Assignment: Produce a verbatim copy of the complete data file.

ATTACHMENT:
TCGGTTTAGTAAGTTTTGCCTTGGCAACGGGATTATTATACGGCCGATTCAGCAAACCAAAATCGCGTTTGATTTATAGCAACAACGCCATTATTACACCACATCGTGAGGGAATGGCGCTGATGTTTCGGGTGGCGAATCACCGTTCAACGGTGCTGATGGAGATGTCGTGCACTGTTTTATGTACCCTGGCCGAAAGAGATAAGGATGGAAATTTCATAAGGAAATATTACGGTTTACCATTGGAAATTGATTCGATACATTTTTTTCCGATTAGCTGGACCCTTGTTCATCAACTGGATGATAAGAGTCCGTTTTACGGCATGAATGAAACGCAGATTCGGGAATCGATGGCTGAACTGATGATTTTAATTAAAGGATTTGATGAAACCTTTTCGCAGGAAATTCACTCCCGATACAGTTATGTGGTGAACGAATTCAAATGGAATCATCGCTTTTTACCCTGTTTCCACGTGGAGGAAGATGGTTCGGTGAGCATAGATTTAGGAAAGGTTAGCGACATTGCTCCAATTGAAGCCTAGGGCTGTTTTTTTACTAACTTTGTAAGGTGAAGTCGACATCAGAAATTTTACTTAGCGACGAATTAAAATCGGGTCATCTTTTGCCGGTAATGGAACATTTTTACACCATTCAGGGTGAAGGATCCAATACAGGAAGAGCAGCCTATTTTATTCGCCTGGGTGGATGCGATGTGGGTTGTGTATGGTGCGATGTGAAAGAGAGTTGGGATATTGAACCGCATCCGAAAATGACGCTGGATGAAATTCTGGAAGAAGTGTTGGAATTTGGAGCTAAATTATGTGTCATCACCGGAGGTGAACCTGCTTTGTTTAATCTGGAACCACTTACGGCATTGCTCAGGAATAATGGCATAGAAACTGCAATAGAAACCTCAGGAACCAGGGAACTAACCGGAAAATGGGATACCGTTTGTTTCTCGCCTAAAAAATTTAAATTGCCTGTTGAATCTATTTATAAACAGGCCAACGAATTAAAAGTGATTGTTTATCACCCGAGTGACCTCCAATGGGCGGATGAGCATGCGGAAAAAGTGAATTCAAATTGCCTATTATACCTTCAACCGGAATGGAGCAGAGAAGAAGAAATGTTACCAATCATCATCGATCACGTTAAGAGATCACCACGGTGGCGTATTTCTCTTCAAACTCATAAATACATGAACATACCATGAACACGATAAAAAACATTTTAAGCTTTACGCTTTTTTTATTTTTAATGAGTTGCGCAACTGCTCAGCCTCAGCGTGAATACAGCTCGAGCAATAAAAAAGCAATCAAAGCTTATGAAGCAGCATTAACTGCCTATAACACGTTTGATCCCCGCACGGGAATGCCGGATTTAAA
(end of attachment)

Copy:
TCGGTTTAGTAAGTTTTGCCTTGGCAACGGGATTATTATACGGCCGATTCAGCAAACCAAAATCGCGTTTGATTTATAGCAACAACGCCATTATTACACCACATCGTGAGGGAATGGCGCTGATGTTTCGGGTGGCGAATCACCGTTCAACGGTGCTGATGGAGATGTCGTGCACTGTTTTATGTACCCTGGCCGAAAGAGATAAGGATGGAAATTTCATAAGGAAATATTACGGTTTACCATTGGAAATTGATTCGATACATTTTTTTCCGATTAGCTGGACCCTTGTTCATCAACTGGATGATAAGAGTCCGTTTTACGGCATGAATGAAACGCAGATTCGGGAATCGATGGCTGAACTGATGATTTTAATTAAAGGATTTGATGAAACCTTTTCGCAGGAAATTCACTCCCGATACAGTTATGTGGTGAACGAATTCAAATGGAATCATCGCTTTTTACCCTGTTTCCACGTGGAGGAAGATGGTTCGGTGAGCATAGATTTAGGAAAGGTTAGCGACATTGCTCCAATTGAAGCCTAGGGCTGTTTTTTTACTAACTTTGTAAGGTGAAGTCGACATCAGAAATTTTACTTAGCGACGAATTAAAATCGGGTCATCTTTTGCCGGTAATGGAACATTTTTACACCATTCAGGGTGAAGGATCCAATACAGGAAGAGCAGCCTATTTTATTCGCCTGGGTGGATGCGATGTGGGTTGTGTATGGTGCGATGTGAAAGAGAGTTGGGATATTGAACCGCATCCGAAAATGACGCTGGATGAAATTCTGGAAGAAGTGTTGGAATTTGGAGCTAAATTATGTGTCATCACCGGAGGTGAACCTGCTTTGTTTAATCTGGAACCACTTACGGCATTGCTCAGGAATAATGGCATAGAAACTGCAATAGAAACCTCAGGAACCAGGGAACTAACCGGAAAATGGGATACCGTTTGTTTCTCGCCTAAAAAATTTAAATTGCCTGTTGAATCTATTTATAAACAGGCCAACGAATTAAAAGTGATTGTTTATCACCCGAGTGACCTCCAATGGGCGGATGAGCATGCGGAAAAAGTGAATTCAAATTGCCTATTATACCTTCAACCGGAATGGAGCAGAGAAGAAGAAATGTTACCAATCATCATCGATCACGTTAAGAGATCACCACGGTGGCGTATTTCTCTTCAAACTCATAAATACATGAACATACCATGAACACGATAAAAAACATTTTAAGCTTTACGCTTTTTTTATTTTTAATGAGTTGCGCAACTGCTCAGCCTCAGCGTGAATACAGCTCGAGCAATAAAAAAGCAATCAAAGCTTATGAAGCAGCATTAACTGCCTATAACACGTTTGATCCCCGCACGGGAATGCCGGATTTAAA